Source: Insurance Business
Our lives are becoming more and more data-centric. Sally next door uses an average of 897 kWh of electricity per month, and about 90 gallons of water each day. She’s had one costly car accident, multiple speeding fines, and her car has been broken into twice because she parks it overnight on an unlit street.
Sally’s insurance premiums are calculated using this data. We know what utilities she uses because of her home sensor device, and her connected car is catching out her heavy-footed acceleration tendencies.
Connected devices and the Internet of Things (IoT) are proliferating fast. Experts at the leading research and advisory company Gartner suggest there could be more than 20 billion connected devices in use across the world by 2020, up from 8.4 billion connected things in 2017.
As the number of IoT devices continues to boom, so will the amount of analytical data insurers will have at their fingertips. But can we always trust this data?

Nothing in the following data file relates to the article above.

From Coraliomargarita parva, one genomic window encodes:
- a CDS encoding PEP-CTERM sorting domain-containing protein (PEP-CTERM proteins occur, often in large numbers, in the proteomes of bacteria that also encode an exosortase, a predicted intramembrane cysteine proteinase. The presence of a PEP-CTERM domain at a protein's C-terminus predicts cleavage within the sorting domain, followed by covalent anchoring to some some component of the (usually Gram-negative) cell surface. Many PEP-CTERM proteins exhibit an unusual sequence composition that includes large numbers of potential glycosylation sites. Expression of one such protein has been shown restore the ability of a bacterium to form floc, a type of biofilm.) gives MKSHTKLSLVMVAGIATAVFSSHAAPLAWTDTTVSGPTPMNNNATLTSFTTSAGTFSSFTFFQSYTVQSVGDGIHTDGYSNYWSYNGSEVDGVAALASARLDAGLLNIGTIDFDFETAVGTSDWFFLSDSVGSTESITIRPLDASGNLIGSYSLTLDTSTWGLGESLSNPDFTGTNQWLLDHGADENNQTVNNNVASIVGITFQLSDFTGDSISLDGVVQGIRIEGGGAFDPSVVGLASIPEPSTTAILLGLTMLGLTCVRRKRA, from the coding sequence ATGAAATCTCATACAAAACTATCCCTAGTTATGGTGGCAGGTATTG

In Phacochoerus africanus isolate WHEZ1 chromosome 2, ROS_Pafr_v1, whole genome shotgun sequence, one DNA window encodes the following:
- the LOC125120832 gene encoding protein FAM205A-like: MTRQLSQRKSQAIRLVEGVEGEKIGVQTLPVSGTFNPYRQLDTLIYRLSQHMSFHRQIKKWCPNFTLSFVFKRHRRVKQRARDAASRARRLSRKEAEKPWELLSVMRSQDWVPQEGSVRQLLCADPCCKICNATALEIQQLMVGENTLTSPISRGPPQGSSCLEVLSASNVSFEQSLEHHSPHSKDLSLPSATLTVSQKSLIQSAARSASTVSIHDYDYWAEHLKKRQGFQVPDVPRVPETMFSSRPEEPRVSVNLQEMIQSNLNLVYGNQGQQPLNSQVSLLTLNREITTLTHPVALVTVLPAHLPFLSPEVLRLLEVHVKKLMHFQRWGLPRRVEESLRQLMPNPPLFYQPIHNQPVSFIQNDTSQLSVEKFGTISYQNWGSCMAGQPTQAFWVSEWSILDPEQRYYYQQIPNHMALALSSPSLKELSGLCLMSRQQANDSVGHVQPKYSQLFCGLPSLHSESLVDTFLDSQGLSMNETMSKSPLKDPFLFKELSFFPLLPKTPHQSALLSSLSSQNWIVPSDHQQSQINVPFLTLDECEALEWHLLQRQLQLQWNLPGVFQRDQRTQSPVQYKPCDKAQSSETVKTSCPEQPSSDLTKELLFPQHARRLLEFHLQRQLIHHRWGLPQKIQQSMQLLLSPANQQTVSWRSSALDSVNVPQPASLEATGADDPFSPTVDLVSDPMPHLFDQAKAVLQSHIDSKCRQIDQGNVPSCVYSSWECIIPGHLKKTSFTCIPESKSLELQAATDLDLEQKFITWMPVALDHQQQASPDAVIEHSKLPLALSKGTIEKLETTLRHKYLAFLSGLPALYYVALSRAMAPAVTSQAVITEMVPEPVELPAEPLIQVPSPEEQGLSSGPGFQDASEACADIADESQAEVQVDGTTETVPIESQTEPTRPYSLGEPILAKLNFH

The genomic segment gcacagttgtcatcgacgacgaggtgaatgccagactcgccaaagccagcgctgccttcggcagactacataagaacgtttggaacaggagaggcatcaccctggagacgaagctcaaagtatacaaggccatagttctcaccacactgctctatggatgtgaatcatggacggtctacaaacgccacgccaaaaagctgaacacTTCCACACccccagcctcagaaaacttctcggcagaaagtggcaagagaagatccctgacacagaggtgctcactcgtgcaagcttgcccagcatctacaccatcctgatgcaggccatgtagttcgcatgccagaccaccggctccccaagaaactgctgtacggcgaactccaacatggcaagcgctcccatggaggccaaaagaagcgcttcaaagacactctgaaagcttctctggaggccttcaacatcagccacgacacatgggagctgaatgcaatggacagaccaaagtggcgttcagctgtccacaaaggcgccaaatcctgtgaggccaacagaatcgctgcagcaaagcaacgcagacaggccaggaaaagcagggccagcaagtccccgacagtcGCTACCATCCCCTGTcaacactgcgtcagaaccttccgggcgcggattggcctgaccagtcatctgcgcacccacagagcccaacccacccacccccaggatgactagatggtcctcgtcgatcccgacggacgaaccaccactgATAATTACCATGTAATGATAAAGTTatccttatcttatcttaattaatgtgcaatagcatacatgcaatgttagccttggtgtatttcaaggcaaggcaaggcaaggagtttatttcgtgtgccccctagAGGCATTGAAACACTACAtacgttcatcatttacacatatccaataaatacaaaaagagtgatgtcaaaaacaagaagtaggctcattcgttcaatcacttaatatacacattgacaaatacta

“Data quality is a risk we might need to consider as the world becomes more connected,” said Jeff Wargin, vice president, product management at Duck Creek Technologies. “As we get access to more and more data, we’re bound to come across false positives and false negatives. Insurance companies need to have analytics experts and data scientists working through the data and eliminating the poor-quality false positive and false negative results.
“Until that process becomes automated and we can identify the poor data with ease, I think we all run the risk of doing things we shouldn’t be, whether that’s during the underwriting process, claims adjusting, or any purpose outside of insurance.”
Connected devices are not perfect. With the global market booming the way it is, manufacturers are under pressure to release state-of-the-art products ahead of the competition. The occasional slip-up or malfunction is to be expected.
“As the number of connected devices continues to proliferate, and the amount of data we receive increases, it’s going to get harder to spot the problem areas,” Wargin added. “There’s a risk that poor data could slip through the cracks.”